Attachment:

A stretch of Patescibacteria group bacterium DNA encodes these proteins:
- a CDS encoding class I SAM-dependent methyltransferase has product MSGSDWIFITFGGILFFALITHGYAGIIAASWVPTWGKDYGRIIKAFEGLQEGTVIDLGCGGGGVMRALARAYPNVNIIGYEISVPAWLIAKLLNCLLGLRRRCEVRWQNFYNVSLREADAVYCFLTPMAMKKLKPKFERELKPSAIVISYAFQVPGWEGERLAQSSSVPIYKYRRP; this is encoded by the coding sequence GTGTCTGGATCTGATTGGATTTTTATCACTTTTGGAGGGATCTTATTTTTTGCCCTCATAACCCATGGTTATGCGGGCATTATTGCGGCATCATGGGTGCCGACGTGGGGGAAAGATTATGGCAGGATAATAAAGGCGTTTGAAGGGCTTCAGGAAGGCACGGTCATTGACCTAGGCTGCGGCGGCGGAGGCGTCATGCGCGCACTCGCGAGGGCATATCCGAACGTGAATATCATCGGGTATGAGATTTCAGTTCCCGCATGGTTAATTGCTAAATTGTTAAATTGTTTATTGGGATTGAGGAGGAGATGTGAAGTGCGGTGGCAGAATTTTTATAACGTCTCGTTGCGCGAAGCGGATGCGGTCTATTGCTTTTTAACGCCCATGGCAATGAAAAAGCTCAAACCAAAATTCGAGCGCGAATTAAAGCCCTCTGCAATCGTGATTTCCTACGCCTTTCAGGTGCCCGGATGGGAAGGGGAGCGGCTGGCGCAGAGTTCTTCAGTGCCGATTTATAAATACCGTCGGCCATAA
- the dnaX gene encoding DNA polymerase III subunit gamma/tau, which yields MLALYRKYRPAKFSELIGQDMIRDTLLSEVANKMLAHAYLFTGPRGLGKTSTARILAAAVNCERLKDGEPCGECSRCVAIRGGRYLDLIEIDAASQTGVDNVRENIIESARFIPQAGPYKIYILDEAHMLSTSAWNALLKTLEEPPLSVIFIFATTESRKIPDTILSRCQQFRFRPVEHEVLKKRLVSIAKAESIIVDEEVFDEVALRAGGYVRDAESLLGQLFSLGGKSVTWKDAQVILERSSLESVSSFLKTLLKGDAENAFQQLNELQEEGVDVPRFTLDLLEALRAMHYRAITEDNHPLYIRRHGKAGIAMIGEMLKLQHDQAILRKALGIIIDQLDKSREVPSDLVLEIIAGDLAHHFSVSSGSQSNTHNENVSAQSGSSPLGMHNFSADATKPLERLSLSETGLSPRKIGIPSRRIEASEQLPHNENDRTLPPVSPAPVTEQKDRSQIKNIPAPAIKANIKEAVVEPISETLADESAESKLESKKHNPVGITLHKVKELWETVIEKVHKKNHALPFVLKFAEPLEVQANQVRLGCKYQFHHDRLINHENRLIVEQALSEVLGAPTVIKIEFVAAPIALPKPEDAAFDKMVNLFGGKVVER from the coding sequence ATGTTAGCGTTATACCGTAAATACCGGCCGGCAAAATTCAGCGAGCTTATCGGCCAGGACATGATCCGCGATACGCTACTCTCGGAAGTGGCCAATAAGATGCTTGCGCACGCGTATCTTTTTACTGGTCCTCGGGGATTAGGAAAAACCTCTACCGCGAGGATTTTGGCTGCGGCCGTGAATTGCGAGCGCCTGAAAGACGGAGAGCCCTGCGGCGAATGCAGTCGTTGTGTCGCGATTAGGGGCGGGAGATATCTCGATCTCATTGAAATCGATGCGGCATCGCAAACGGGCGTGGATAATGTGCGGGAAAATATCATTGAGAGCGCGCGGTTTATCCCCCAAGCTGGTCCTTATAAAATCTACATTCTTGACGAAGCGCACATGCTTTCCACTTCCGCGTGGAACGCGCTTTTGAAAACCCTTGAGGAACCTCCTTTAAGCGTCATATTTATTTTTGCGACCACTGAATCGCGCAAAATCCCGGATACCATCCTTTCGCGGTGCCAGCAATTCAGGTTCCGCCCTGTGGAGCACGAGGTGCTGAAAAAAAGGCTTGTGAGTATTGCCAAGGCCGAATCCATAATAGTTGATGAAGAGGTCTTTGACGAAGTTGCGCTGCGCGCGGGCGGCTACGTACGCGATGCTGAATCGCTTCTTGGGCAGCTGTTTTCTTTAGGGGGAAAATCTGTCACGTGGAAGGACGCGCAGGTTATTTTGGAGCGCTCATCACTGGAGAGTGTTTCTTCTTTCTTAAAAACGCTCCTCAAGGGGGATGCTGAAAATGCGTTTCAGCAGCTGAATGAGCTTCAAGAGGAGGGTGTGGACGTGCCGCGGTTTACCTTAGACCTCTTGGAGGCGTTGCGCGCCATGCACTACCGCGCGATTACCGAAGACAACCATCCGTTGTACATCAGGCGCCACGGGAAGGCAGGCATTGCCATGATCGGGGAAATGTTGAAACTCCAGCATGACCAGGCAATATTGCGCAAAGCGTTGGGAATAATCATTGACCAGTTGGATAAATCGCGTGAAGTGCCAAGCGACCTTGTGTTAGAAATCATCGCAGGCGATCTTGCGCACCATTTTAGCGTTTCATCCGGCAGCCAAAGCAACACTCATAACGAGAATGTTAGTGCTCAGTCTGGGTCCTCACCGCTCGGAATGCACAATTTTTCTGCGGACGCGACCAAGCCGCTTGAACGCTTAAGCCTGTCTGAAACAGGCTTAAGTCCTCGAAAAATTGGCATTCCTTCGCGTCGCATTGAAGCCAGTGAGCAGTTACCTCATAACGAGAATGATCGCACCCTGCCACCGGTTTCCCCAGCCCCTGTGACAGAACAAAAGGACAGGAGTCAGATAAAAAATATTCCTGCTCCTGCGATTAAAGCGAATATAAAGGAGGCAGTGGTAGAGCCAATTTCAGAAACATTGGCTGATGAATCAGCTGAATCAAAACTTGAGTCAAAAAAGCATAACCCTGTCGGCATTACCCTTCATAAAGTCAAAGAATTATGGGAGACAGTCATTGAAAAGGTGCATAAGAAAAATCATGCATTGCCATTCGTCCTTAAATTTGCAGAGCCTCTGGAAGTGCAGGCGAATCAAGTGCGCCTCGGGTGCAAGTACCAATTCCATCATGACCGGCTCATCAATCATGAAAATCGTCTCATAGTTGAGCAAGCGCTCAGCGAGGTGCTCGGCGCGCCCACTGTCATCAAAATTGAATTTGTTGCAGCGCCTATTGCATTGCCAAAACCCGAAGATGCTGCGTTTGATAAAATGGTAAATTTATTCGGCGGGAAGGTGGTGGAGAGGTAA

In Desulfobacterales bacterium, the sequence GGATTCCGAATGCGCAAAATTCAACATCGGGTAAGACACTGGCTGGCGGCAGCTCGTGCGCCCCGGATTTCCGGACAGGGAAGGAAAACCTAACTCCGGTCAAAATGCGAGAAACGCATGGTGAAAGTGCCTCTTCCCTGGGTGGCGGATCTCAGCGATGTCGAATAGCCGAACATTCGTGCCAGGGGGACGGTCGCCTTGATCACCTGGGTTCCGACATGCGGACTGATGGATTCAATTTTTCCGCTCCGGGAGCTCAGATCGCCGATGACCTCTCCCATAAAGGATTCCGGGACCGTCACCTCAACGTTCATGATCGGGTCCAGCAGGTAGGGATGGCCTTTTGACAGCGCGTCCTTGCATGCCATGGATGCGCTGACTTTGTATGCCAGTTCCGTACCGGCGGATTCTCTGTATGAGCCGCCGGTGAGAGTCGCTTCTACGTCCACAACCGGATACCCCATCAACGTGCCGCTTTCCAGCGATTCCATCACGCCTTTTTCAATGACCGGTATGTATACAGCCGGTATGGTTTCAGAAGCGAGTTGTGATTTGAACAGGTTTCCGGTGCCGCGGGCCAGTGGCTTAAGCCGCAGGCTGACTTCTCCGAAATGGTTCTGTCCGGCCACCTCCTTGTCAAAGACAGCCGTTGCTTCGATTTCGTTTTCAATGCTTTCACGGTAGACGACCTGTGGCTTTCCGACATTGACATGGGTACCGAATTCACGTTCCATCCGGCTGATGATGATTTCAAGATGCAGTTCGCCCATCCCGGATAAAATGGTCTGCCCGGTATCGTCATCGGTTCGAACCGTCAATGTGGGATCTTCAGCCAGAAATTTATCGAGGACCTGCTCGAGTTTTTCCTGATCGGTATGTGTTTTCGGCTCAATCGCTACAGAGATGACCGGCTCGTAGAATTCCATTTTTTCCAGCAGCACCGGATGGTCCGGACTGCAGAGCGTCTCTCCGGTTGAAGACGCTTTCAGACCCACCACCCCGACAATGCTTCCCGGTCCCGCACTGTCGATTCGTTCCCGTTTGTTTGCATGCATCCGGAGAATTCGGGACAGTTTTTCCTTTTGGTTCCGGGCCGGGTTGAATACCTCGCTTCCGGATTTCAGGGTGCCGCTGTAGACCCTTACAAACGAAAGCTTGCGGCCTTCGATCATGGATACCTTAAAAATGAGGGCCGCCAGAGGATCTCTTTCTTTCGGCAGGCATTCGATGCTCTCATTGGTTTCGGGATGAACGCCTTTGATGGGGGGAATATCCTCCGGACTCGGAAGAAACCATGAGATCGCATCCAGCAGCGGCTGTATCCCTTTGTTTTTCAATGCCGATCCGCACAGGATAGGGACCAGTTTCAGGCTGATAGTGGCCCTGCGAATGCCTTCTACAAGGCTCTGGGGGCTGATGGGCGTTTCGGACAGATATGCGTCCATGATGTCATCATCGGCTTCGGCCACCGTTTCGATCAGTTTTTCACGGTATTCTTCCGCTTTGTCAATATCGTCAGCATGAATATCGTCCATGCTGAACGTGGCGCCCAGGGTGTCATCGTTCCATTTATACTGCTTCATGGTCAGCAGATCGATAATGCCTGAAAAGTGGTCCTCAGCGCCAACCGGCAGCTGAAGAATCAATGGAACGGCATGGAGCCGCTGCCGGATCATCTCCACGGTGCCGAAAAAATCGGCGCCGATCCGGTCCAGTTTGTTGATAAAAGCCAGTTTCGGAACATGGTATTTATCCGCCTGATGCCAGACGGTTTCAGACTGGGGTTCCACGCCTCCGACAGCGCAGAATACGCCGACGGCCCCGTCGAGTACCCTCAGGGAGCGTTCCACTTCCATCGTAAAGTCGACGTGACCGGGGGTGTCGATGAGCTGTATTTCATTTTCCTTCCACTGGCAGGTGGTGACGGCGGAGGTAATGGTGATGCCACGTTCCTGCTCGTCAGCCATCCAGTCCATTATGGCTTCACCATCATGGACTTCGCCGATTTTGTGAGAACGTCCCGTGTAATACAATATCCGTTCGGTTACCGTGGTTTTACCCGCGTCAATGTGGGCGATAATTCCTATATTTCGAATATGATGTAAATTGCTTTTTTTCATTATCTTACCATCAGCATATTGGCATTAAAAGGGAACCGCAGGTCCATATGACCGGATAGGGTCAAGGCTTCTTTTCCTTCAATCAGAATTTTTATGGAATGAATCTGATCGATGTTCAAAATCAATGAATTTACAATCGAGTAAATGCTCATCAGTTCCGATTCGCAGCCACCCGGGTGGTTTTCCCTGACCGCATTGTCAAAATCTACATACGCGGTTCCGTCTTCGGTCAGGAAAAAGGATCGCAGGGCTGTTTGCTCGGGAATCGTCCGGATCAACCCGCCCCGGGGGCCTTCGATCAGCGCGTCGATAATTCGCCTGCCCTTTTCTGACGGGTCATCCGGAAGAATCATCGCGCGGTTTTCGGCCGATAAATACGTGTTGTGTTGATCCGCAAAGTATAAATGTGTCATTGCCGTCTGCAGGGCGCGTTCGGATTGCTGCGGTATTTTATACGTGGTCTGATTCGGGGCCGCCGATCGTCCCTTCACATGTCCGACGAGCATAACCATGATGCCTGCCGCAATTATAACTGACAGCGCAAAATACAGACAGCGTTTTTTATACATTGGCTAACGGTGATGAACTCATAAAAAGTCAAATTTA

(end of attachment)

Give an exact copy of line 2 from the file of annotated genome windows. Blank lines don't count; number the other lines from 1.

- a CDS encoding class I SAM-dependent methyltransferase has product MSGSDWIFITFGGILFFALITHGYAGIIAASWVPTWGKDYGRIIKAFEGLQEGTVIDLGCGGGGVMRALARAYPNVNIIGYEISVPAWLIAKLLNCLLGLRRRCEVRWQNFYNVSLREADAVYCFLTPMAMKKLKPKFERELKPSAIVISYAFQVPGWEGERLAQSSSVPIYKYRRP; this is encoded by the coding sequence GTGTCTGGATCTGATTGGATTTTTATCACTTTTGGAGGGATCTTATTTTTTGCCCTCATAACCCATGGTTATGCGGGCATTATTGCGGCATCATGGGTGCCGACGTGGGGGAAAGATTATGGCAGGATAATAAAGGCGTTTGAAGGGCTTCAGGAAGGCACGGTCATTGACCTAGGCTGCGGCGGCGGAGGCGTCATGCGCGCACTCGCGAGGGCATATCCGAACGTGAATATCATCGGGTATGAGATTTCAGTTCCCGCATGGTTAATTGCTAAATTGTTAAATTGTTTATTGGGATTGAGGAGGAGATGTGAAGTGCGGTGGCAGAATTTTTATAACGTCTCGTTGCGCGAAGCGGATGCGGTCTATTGCTTTTTAACGCCCATGGCAATGAAAAAGCTCAAACCAAAATTCGAGCGCGAATTAAAGCCCTCTGCAATCGTGATTTCCTACGCCTTTCAGGTGCCCGGATGGGAAGGGGAGCGGCTGGCGCAGAGTTCTTCAGTGCCGATTTATAAATACCGTCGGCCATAA